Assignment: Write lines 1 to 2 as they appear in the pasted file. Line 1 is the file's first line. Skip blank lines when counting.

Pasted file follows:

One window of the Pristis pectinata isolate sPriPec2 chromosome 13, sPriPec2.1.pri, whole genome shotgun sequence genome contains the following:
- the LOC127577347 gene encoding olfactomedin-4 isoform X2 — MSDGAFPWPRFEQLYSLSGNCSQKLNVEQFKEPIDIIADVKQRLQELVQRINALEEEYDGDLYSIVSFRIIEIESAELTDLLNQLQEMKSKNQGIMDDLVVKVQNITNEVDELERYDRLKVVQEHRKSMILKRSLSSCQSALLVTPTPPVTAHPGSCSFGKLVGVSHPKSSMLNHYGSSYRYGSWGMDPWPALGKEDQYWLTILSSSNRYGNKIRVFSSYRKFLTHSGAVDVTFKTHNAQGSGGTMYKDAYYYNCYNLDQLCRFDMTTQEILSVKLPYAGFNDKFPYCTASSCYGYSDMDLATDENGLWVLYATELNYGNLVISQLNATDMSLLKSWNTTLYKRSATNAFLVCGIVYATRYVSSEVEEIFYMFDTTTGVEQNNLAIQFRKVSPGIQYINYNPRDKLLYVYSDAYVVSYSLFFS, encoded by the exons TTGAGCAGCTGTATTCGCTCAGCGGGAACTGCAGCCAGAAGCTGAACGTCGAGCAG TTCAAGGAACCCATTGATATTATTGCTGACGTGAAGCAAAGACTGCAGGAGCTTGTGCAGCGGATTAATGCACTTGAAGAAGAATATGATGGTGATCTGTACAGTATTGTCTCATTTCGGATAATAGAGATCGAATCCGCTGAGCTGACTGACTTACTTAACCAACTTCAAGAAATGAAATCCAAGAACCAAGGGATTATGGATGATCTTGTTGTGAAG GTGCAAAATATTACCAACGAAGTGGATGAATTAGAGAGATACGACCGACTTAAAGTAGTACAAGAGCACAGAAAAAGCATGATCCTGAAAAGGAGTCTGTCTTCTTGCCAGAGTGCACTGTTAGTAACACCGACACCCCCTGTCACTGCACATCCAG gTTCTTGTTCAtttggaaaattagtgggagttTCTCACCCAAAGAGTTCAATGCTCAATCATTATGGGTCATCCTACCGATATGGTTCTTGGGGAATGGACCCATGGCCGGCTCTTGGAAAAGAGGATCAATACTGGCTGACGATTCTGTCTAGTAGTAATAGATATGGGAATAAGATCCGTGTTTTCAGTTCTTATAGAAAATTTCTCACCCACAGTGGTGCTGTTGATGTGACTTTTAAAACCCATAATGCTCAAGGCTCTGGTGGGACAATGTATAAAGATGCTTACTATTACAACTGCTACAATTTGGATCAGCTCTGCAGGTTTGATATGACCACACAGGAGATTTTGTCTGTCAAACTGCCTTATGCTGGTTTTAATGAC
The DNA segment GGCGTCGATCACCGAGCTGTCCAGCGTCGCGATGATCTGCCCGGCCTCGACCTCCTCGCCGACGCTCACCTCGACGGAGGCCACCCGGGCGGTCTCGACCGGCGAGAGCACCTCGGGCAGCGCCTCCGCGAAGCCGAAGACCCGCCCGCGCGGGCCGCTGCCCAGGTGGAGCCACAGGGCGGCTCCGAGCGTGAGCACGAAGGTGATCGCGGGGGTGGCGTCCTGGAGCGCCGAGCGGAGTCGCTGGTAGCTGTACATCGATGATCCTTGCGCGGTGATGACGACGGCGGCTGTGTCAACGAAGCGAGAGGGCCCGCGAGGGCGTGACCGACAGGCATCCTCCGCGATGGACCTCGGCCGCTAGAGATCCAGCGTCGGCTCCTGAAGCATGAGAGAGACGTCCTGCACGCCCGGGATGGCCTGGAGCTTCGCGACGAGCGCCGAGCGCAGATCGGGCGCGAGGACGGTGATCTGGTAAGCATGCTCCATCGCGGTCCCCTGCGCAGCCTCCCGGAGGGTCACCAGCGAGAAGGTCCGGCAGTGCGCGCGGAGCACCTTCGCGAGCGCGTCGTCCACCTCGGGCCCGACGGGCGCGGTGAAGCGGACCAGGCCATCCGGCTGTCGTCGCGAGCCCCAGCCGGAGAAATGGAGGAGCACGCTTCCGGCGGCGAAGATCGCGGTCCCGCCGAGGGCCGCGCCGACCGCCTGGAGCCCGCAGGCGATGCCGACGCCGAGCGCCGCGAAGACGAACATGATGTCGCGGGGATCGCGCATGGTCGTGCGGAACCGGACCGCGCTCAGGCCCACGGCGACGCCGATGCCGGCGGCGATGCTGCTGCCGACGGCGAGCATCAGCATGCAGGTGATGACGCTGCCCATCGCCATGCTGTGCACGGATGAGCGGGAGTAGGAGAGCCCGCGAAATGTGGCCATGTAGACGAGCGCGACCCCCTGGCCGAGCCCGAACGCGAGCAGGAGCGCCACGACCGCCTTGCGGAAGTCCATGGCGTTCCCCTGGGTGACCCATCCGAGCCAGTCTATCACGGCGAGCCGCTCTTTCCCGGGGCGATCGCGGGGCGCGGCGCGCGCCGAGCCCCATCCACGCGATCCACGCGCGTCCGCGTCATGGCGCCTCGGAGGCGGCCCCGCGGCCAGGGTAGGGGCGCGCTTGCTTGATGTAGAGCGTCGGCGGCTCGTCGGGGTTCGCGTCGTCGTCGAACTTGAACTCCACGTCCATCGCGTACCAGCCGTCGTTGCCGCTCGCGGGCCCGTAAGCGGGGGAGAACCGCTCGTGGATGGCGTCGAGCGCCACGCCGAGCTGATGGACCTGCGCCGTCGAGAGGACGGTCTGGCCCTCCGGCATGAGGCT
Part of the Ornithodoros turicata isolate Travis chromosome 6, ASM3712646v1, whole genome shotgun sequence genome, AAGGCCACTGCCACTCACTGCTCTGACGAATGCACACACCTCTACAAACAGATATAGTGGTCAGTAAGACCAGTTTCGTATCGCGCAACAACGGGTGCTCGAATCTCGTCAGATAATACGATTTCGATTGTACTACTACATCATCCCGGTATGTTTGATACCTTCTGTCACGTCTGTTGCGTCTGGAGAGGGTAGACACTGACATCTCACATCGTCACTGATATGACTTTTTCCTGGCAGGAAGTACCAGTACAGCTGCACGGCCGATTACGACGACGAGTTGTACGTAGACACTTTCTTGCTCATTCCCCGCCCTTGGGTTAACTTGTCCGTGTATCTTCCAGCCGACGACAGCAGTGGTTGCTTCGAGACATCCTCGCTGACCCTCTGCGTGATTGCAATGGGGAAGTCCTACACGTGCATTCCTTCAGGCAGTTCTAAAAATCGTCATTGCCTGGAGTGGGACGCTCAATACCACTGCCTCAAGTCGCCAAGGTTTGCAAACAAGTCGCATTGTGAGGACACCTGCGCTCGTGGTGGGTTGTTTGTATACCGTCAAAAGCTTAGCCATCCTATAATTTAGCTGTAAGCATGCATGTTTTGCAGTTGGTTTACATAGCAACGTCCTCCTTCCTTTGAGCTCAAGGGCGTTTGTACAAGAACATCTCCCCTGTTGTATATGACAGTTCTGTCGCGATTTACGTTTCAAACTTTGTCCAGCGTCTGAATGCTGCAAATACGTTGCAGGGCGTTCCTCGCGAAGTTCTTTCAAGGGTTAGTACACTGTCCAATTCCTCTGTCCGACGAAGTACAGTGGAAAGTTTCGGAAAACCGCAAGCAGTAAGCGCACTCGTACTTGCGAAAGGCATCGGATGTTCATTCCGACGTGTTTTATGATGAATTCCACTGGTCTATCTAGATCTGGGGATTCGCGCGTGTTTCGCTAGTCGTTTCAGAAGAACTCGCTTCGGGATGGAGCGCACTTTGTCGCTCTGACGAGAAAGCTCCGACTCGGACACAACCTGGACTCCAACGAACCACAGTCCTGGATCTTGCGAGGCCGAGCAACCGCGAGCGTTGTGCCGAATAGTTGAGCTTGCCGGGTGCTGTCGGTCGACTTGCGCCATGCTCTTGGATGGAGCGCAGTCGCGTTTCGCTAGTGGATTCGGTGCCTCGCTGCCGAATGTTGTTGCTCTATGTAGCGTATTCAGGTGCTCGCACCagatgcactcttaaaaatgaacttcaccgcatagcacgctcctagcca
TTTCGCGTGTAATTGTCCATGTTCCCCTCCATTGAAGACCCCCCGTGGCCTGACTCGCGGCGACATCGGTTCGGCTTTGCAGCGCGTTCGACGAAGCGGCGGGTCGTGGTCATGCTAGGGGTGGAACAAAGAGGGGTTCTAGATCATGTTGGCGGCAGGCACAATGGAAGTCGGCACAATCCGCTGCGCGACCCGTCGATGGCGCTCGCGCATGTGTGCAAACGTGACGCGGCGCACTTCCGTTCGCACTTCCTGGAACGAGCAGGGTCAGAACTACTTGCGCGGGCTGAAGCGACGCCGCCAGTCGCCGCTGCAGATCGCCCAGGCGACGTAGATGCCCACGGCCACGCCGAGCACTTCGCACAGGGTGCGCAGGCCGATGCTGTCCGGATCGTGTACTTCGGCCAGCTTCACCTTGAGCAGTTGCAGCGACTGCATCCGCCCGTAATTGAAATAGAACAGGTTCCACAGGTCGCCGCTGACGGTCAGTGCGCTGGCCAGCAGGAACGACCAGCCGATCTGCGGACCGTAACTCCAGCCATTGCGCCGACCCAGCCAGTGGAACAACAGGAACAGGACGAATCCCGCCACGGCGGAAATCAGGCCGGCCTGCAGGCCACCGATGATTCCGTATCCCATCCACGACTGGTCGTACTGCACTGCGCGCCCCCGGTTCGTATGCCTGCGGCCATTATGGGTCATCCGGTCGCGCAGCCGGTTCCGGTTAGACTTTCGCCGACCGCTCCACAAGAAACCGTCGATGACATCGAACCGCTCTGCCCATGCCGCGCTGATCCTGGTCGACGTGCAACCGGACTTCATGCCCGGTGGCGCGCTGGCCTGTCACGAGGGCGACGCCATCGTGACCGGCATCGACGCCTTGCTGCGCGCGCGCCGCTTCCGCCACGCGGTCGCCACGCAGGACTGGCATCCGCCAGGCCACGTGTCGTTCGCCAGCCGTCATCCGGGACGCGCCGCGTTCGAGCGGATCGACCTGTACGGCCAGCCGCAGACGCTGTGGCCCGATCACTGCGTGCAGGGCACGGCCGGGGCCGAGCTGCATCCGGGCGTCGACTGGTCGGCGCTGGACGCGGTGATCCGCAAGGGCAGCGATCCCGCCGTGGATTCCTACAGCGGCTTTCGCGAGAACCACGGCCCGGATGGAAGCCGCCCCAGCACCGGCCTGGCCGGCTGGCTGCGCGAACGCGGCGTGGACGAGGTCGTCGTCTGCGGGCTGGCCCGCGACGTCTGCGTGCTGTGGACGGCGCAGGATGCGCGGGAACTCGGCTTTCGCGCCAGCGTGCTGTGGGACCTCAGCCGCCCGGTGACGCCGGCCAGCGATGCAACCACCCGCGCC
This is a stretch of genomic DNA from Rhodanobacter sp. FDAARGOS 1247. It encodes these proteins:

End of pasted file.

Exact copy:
One window of the Pristis pectinata isolate sPriPec2 chromosome 13, sPriPec2.1.pri, whole genome shotgun sequence genome contains the following:
- the LOC127577347 gene encoding olfactomedin-4 isoform X2 — MSDGAFPWPRFEQLYSLSGNCSQKLNVEQFKEPIDIIADVKQRLQELVQRINALEEEYDGDLYSIVSFRIIEIESAELTDLLNQLQEMKSKNQGIMDDLVVKVQNITNEVDELERYDRLKVVQEHRKSMILKRSLSSCQSALLVTPTPPVTAHPGSCSFGKLVGVSHPKSSMLNHYGSSYRYGSWGMDPWPALGKEDQYWLTILSSSNRYGNKIRVFSSYRKFLTHSGAVDVTFKTHNAQGSGGTMYKDAYYYNCYNLDQLCRFDMTTQEILSVKLPYAGFNDKFPYCTASSCYGYSDMDLATDENGLWVLYATELNYGNLVISQLNATDMSLLKSWNTTLYKRSATNAFLVCGIVYATRYVSSEVEEIFYMFDTTTGVEQNNLAIQFRKVSPGIQYINYNPRDKLLYVYSDAYVVSYSLFFS, encoded by the exons TTGAGCAGCTGTATTCGCTCAGCGGGAACTGCAGCCAGAAGCTGAACGTCGAGCAG TTCAAGGAACCCATTGATATTATTGCTGACGTGAAGCAAAGACTGCAGGAGCTTGTGCAGCGGATTAATGCACTTGAAGAAGAATATGATGGTGATCTGTACAGTATTGTCTCATTTCGGATAATAGAGATCGAATCCGCTGAGCTGACTGACTTACTTAACCAACTTCAAGAAATGAAATCCAAGAACCAAGGGATTATGGATGATCTTGTTGTGAAG GTGCAAAATATTACCAACGAAGTGGATGAATTAGAGAGATACGACCGACTTAAAGTAGTACAAGAGCACAGAAAAAGCATGATCCTGAAAAGGAGTCTGTCTTCTTGCCAGAGTGCACTGTTAGTAACACCGACACCCCCTGTCACTGCACATCCAG gTTCTTGTTCAtttggaaaattagtgggagttTCTCACCCAAAGAGTTCAATGCTCAATCATTATGGGTCATCCTACCGATATGGTTCTTGGGGAATGGACCCATGGCCGGCTCTTGGAAAAGAGGATCAATACTGGCTGACGATTCTGTCTAGTAGTAATAGATATGGGAATAAGATCCGTGTTTTCAGTTCTTATAGAAAATTTCTCACCCACAGTGGTGCTGTTGATGTGACTTTTAAAACCCATAATGCTCAAGGCTCTGGTGGGACAATGTATAAAGATGCTTACTATTACAACTGCTACAATTTGGATCAGCTCTGCAGGTTTGATATGACCACACAGGAGATTTTGTCTGTCAAACTGCCTTATGCTGGTTTTAATGAC